Christian work began among the Swazi people in 1844 when a Wesleyan missionary conference in South Africa responded to a request from king Mswati II's request for a missionary:  James Allison and Richard Giddy came with two Sotho evangelists from what is now Orange Free State.

The Swazi responded vigorously to Christian work and many churches now have extensive work among this comparatively small people group.  Churches that have work in Swaziland are Nazarenes, Anglicans, Roman Catholics, Assemblies of God and Evangelical Church.  Baptists were added to the list when they also began work in the country in 1983.  Response has slowed in the current generation and cultural Christianity may be a disincentive to personal conversion.

About 80% of the Swazi people claim to be Christian, but only about 27% are active in church.  Actual church membership is even lower than worship attendance, about 20%.  Reports indicate that over half of the population is claimed as members by the African Independent Church, also known as Zionists.  While this movement promotes Christian spiritual gifts like healings and speaking in tongues, they also have a strong emphasis on traditional customs and practices.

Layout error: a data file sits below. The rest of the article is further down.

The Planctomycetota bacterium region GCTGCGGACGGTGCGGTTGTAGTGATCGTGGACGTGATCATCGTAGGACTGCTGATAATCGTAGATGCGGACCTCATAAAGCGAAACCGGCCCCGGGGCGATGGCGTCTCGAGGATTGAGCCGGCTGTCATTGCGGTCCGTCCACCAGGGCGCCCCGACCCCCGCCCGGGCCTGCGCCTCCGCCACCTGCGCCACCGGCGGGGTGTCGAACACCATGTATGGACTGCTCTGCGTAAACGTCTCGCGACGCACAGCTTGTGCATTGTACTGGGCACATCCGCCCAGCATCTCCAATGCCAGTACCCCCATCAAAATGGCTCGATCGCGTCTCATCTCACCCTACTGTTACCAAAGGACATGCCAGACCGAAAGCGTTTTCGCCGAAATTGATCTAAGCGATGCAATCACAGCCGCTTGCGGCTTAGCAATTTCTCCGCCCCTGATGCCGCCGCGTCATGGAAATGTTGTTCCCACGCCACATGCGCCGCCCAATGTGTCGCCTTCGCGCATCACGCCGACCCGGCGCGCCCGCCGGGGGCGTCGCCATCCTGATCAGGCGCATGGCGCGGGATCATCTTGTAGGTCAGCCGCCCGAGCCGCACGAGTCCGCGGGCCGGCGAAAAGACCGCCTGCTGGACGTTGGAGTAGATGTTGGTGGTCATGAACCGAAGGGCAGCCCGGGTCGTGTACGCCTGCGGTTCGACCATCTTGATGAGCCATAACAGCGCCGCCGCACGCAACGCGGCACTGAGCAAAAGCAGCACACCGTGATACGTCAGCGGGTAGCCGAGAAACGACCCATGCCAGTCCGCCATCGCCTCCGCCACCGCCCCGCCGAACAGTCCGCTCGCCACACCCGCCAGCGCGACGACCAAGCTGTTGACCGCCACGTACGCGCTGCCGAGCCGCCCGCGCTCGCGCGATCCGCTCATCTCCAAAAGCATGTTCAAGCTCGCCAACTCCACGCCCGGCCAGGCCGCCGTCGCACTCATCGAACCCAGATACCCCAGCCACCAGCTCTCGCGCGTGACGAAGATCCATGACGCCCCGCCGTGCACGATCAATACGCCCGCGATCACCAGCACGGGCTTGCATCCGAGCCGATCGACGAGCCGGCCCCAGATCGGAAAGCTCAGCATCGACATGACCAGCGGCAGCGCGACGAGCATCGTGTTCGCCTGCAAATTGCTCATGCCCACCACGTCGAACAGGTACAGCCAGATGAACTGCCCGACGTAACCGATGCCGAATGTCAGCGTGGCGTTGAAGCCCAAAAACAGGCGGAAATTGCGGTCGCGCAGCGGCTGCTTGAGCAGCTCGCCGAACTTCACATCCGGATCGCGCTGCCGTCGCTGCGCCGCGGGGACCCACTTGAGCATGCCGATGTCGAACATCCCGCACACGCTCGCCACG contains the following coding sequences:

The endemic AIDS situation has not only decimated the population and created a social crisis, but commentators also reflect that it has called into question the moral foundations of the people of Swaziland.

Related Profiles and Articles on the Site
The Xhosa of South Africa

For more on the Swazi (Swati) People

Internet
Swati Language — Ethnologue
Swaziland AIDS Crisis; Radical Approaches
Swazi AIDS Orphans
Swazi People and Language — Wikipedia
Swaziland — Encarta

Print

Bonner, Philip.  Kings, Commoners and Concessionaires.  Johannesburg:  Ravan Press, 1983.

Froise, Marjorie.  Swaziland Christian Handbook.  Johannesburg:  Christian Info, 1994.

Johnstone, Patrick.  Operation World.  Grand Rapids, USA:  Zondervan Publishing House, 1993.

Matsebula, J S M.  A History of Swaziland.  Cape Town:  Longman, 1987.

Nxumalo, Sishayi.  Our Swazi Way of Life.  Mbabane, Swaziland.  Swaziland Printing Co.  Ltd.  No date.

Swaziland:  A Nation with a Proud Heritage.  Johannesburg:  Lorton Communications.  No date.

Were, Gideon:  A History of South Africa.  London:  Evans Brothers, 1974.

Orville Boyd Jenkins
First written January 1997 by C W Sweatman, Serah Kamande and Orville Boyd Jenkins
Revised and first posted 7 February 2008

Copyright © 2008 Orville Boyd Jenkins
Permission granted for free download and transmission for personal or educational use.  Other rights reserved.
Email: researchguy@iname.com